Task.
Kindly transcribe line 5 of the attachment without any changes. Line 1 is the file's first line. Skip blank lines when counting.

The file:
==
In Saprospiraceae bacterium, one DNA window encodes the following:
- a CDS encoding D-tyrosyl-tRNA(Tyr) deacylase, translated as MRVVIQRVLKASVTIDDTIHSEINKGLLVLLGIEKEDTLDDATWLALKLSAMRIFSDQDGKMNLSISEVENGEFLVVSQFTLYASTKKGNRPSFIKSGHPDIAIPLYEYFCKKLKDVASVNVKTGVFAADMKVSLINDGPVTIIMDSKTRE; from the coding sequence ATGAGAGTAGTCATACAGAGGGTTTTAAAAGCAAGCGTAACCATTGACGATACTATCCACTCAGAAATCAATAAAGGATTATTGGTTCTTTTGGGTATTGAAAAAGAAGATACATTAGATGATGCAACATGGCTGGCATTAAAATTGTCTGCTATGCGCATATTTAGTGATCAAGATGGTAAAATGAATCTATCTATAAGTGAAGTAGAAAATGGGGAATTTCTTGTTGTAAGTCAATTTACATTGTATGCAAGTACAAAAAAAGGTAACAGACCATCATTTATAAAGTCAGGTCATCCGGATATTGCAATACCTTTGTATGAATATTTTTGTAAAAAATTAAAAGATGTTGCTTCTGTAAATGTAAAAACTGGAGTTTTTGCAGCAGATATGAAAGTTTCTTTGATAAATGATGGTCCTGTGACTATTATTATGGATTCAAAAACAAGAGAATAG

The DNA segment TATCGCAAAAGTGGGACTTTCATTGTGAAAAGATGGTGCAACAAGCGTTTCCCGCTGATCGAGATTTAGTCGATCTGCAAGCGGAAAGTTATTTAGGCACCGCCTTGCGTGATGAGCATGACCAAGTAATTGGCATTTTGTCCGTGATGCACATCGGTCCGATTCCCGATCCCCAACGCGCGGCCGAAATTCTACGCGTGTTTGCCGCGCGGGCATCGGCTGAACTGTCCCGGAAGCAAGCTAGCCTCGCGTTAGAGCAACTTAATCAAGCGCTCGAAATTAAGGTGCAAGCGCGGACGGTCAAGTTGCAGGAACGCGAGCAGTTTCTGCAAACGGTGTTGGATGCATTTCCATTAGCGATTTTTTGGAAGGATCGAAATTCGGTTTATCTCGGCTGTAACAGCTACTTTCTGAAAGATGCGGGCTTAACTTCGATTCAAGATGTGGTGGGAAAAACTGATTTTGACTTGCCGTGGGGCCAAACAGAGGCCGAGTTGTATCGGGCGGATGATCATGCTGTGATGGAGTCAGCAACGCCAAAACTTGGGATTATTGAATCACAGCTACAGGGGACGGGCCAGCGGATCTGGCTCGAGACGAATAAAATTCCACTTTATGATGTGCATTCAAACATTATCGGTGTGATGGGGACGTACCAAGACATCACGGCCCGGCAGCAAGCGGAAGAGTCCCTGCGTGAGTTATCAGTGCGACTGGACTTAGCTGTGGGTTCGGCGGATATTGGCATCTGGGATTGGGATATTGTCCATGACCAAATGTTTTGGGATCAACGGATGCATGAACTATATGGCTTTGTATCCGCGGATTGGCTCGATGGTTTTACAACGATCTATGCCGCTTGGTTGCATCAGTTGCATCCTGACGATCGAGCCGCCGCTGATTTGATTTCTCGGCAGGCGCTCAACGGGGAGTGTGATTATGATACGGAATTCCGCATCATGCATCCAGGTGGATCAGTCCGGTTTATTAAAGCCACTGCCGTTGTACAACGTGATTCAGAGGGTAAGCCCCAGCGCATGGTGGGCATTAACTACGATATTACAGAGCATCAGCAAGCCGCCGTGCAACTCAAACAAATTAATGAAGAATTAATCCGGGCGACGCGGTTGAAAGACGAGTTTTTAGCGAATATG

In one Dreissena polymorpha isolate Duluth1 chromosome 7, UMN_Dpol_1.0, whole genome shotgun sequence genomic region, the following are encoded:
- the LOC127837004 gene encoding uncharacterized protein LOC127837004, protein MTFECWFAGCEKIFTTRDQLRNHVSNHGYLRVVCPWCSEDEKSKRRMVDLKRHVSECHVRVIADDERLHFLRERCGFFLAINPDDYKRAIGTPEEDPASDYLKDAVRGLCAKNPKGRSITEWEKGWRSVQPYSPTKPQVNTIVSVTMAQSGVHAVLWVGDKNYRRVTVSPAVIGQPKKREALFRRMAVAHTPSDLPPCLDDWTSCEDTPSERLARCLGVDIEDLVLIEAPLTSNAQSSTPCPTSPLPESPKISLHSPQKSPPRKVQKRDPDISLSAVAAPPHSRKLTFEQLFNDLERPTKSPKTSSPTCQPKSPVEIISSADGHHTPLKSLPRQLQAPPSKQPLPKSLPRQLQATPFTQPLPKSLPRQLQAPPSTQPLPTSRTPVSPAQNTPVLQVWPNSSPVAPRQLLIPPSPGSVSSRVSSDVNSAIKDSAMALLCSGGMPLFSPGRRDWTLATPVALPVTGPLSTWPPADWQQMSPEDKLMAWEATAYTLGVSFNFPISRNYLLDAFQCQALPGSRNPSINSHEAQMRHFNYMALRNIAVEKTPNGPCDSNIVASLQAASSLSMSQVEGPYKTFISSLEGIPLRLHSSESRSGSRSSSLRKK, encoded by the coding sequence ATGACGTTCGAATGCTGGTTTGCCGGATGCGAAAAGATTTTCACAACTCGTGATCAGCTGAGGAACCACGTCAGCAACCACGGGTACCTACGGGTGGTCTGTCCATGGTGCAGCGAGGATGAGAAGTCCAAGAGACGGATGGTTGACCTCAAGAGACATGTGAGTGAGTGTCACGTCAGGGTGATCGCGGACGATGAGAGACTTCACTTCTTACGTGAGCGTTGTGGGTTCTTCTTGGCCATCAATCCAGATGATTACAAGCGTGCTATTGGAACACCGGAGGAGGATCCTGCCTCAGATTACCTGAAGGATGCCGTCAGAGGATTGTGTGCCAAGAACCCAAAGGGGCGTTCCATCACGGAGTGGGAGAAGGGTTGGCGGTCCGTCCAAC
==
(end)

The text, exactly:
- the LOC127837004 gene encoding uncharacterized protein LOC127837004, protein MTFECWFAGCEKIFTTRDQLRNHVSNHGYLRVVCPWCSEDEKSKRRMVDLKRHVSECHVRVIADDERLHFLRERCGFFLAINPDDYKRAIGTPEEDPASDYLKDAVRGLCAKNPKGRSITEWEKGWRSVQPYSPTKPQVNTIVSVTMAQSGVHAVLWVGDKNYRRVTVSPAVIGQPKKREALFRRMAVAHTPSDLPPCLDDWTSCEDTPSERLARCLGVDIEDLVLIEAPLTSNAQSSTPCPTSPLPESPKISLHSPQKSPPRKVQKRDPDISLSAVAAPPHSRKLTFEQLFNDLERPTKSPKTSSPTCQPKSPVEIISSADGHHTPLKSLPRQLQAPPSKQPLPKSLPRQLQATPFTQPLPKSLPRQLQAPPSTQPLPTSRTPVSPAQNTPVLQVWPNSSPVAPRQLLIPPSPGSVSSRVSSDVNSAIKDSAMALLCSGGMPLFSPGRRDWTLATPVALPVTGPLSTWPPADWQQMSPEDKLMAWEATAYTLGVSFNFPISRNYLLDAFQCQALPGSRNPSINSHEAQMRHFNYMALRNIAVEKTPNGPCDSNIVASLQAASSLSMSQVEGPYKTFISSLEGIPLRLHSSESRSGSRSSSLRKK, encoded by the coding sequence ATGACGTTCGAATGCTGGTTTGCCGGATGCGAAAAGATTTTCACAACTCGTGATCAGCTGAGGAACCACGTCAGCAACCACGGGTACCTACGGGTGGTCTGTCCATGGTGCAGCGAGGATGAGAAGTCCAAGAGACGGATGGTTGACCTCAAGAGACATGTGAGTGAGTGTCACGTCAGGGTGATCGCGGACGATGAGAGACTTCACTTCTTACGTGAGCGTTGTGGGTTCTTCTTGGCCATCAATCCAGATGATTACAAGCGTGCTATTGGAACACCGGAGGAGGATCCTGCCTCAGATTACCTGAAGGATGCCGTCAGAGGATTGTGTGCCAAGAACCCAAAGGGGCGTTCCATCACGGAGTGGGAGAAGGGTTGGCGGTCCGTCCAAC